Sidney Chan


Reel serious

Article from the Sun daily by Denissa Goh (posted on 17 March 2016)

IN contrary to The Grim Film’s poignant short films and laugh-outloud videos on YouTube, who would’ve guessed that its director Sidney Chan’s true passion lies in horror?

Like every other curious kid, Chan watched the popular Japanese supernatural film Ju-On (2002) when he was 12, discovering his fascination in fear, and later, his calling in film.

Chan always found ways to allow film to fit into many stages of his life.

Establishing HELP University’s inaugural Psychology FilmSociety proved that studying a completely different degree could not suppress his passion for cinema.

In 2014, Chan’s Delete wasselected for the ‘Three Doorsof Horror’ omnibus, a platform founded by local director James Lee for upcoming filmmakers to showcase their creativity through horror short films.

In the same year, he finished as a runner-up at the Astro Circle Sundance with Fish Lantern.

The 26-year old’s latest achievement includes bringing home the second prize at the 2015 Berjaya Youth Short Film Competition with A Gift of Gab .

Could you elaborate on how horror films reeled you in?

I love Asian horror films. When I first watched Ju-On, I was terrified but at the same time fascinated. I got braver watching it over time, and I began playing horror video games like Fatal Frame, and seeking for more Asian horror stuff. At that time, I felt that local horror films weren’t living up to expectations and it got me thinking, “What if I create something that could challenge foreign horror films, and lift up the name of the Malaysian film industry?”

What has been your proudest moment in film-making?

I was selected as one of the directors for the Three Doors of Horror series, and Delete was screened for one session at MBO Cinemas in Citta Mall. Having my film screened in theatre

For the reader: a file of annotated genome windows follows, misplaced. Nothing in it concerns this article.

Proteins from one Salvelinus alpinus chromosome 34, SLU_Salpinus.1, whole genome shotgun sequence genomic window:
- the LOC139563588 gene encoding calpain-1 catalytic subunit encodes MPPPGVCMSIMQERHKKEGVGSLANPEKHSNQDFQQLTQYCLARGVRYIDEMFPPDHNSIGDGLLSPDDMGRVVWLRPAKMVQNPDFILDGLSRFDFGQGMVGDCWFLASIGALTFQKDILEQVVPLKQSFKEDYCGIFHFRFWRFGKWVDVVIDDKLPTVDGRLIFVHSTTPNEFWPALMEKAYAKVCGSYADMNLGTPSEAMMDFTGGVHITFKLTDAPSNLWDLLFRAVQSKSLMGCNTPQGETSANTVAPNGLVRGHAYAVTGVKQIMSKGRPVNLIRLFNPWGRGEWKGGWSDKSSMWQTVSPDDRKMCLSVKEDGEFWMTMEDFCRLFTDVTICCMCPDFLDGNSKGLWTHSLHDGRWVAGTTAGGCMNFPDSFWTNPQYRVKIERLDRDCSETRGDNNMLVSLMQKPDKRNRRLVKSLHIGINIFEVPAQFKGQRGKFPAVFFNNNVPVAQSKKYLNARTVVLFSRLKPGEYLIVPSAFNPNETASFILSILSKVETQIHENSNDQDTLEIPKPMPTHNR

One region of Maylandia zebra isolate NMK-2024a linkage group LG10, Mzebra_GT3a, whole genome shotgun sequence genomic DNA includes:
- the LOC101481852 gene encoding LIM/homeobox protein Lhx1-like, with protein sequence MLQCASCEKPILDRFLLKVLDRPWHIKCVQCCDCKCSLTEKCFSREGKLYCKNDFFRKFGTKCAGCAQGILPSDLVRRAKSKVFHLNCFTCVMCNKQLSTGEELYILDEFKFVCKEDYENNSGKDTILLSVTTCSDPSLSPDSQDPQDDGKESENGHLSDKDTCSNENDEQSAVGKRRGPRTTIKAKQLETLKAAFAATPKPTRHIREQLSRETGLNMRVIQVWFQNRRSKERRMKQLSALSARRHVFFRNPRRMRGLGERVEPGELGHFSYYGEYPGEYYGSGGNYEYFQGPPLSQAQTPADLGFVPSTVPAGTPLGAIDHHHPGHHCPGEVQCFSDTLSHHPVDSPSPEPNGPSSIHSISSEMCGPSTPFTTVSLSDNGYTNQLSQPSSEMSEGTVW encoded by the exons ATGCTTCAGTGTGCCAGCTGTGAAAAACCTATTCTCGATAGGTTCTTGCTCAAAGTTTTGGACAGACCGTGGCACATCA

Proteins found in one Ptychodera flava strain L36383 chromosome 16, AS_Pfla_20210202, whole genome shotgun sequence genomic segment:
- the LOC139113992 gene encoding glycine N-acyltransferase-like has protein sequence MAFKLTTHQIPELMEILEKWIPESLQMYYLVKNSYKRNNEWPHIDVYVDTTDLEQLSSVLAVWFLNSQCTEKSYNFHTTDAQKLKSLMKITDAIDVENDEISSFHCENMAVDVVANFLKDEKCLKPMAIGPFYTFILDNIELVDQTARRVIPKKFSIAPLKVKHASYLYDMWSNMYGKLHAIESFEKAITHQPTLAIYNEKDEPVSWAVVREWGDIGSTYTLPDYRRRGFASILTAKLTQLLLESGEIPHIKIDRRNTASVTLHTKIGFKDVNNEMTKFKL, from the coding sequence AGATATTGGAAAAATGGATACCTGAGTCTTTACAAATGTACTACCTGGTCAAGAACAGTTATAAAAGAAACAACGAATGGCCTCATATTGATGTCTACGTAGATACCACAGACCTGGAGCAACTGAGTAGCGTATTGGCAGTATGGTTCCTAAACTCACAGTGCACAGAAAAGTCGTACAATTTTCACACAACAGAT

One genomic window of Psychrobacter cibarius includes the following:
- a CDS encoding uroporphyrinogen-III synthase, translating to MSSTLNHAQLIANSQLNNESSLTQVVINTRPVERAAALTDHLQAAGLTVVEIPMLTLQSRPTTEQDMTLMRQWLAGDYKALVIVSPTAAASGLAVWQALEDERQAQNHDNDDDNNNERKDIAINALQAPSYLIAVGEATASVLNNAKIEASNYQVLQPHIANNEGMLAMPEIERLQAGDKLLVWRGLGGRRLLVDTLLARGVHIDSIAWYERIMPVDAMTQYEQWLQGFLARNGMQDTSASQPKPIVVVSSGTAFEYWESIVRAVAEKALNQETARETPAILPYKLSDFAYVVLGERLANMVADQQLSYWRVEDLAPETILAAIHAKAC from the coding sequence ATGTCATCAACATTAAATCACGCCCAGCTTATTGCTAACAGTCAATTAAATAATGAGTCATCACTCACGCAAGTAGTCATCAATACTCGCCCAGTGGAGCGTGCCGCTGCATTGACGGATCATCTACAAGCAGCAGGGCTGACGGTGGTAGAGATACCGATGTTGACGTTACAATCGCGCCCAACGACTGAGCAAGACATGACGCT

was one thing, the other was having film veterans watching it! The entertainment scene is something I have always wanted to venture into, so that was one of my greater achievements. To
be able to make that horror film, be part of that horror series, and contribute to horror cinema.

What keeps you going?

I guess it’s the sense of reward that you get when the actors you cast get to use your film to help themselves in future casting. It’s also rewarding because you did it for the people around you and the friends
who believed in your work – when they watch the film develop and start smiling when it’s near completion, the feeling is priceless!

Film pet peeves?

When people criticise actors such asKristen Stewart, for example, becausethey say she can’t act. I’m very muchagainst that – everyone can act, it depends on how you position them ina film and the characters they play.

Who do you intend to inspire through your films?

Young people, especially YouTubers who aspire to be film-makers, have to understand that the story is more important than the quality of the camera, and that it’s necessary to be confident. There’s a difference
between a YouTuber and a filmmaker, and a lot of film-makers look down on the YouTube scene because they question the former’s professionalism in the field. The tragedy is that film-makers are respectable,
but YouTubers’ works can be marketable too – and I want to bridge that gap. I want to prove that YouTubers can have substance too.


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